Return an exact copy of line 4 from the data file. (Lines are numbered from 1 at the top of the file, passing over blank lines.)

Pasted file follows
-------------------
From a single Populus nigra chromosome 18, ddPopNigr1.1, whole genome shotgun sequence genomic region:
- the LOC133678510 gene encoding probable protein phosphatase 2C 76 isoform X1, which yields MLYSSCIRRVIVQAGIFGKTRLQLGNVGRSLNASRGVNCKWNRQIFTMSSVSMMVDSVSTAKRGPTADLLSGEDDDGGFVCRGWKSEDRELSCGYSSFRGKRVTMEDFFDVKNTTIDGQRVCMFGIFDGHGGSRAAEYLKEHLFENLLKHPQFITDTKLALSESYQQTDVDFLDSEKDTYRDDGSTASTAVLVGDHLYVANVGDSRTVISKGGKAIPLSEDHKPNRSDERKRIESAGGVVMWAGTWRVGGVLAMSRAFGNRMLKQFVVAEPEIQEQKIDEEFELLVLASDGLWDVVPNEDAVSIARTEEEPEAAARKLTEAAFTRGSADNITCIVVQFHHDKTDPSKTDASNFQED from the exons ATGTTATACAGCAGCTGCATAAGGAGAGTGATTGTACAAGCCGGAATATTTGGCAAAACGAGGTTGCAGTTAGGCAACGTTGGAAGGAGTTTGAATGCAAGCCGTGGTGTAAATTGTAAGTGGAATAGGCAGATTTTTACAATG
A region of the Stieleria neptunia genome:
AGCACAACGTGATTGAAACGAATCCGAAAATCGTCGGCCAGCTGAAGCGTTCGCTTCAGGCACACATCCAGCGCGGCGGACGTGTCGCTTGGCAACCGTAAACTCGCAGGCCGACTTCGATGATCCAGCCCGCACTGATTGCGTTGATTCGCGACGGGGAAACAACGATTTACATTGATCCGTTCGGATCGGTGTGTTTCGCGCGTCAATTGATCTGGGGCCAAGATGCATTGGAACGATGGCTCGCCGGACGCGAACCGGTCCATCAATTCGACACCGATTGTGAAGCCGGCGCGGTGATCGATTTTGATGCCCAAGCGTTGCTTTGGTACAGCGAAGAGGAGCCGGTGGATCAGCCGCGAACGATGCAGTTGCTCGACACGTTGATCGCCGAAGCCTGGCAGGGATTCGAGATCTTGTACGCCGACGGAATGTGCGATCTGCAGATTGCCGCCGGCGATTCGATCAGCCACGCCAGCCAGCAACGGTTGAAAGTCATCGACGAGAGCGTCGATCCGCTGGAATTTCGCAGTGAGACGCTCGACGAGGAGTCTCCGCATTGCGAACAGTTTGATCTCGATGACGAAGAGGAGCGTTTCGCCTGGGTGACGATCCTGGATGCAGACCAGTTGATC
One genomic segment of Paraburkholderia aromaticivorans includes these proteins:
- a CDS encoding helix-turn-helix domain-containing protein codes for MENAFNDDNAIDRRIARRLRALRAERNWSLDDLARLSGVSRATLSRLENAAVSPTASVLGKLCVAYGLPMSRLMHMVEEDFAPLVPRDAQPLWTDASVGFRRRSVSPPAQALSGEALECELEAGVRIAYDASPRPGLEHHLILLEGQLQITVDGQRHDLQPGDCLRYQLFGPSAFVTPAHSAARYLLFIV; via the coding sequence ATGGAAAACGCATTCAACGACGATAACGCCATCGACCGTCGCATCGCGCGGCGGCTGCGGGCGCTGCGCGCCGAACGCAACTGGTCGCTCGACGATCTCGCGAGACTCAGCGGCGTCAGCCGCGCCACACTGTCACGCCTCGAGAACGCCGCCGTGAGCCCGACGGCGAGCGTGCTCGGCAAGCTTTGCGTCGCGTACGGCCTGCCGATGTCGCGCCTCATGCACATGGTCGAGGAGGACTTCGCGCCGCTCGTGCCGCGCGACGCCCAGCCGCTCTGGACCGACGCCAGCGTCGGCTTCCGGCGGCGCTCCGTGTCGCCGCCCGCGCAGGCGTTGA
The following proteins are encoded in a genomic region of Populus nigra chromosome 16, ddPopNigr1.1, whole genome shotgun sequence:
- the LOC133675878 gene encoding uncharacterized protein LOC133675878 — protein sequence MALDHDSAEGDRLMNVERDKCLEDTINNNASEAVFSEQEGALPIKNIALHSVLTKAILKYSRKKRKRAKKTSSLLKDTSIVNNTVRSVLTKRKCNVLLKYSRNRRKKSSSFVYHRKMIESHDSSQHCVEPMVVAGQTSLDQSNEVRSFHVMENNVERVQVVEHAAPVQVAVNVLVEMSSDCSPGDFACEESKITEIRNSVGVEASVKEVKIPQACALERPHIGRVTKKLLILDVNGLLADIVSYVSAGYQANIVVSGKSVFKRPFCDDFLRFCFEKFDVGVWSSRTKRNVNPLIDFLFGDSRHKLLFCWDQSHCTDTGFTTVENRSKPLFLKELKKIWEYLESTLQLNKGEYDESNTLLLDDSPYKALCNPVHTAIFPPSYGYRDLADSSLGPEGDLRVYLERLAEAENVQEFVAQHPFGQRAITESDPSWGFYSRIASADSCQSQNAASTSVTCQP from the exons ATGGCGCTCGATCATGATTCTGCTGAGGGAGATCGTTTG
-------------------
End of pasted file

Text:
AGCACAACGTGATTGAAACGAATCCGAAAATCGTCGGCCAGCTGAAGCGTTCGCTTCAGGCACACATCCAGCGCGGCGGACGTGTCGCTTGGCAACCGTAAACTCGCAGGCCGACTTCGATGATCCAGCCCGCACTGATTGCGTTGATTCGCGACGGGGAAACAACGATTTACATTGATCCGTTCGGATCGGTGTGTTTCGCGCGTCAATTGATCTGGGGCCAAGATGCATTGGAACGATGGCTCGCCGGACGCGAACCGGTCCATCAATTCGACACCGATTGTGAAGCCGGCGCGGTGATCGATTTTGATGCCCAAGCGTTGCTTTGGTACAGCGAAGAGGAGCCGGTGGATCAGCCGCGAACGATGCAGTTGCTCGACACGTTGATCGCCGAAGCCTGGCAGGGATTCGAGATCTTGTACGCCGACGGAATGTGCGATCTGCAGATTGCCGCCGGCGATTCGATCAGCCACGCCAGCCAGCAACGGTTGAAAGTCATCGACGAGAGCGTCGATCCGCTGGAATTTCGCAGTGAGACGCTCGACGAGGAGTCTCCGCATTGCGAACAGTTTGATCTCGATGACGAAGAGGAGCGTTTCGCCTGGGTGACGATCCTGGATGCAGACCAGTTGATC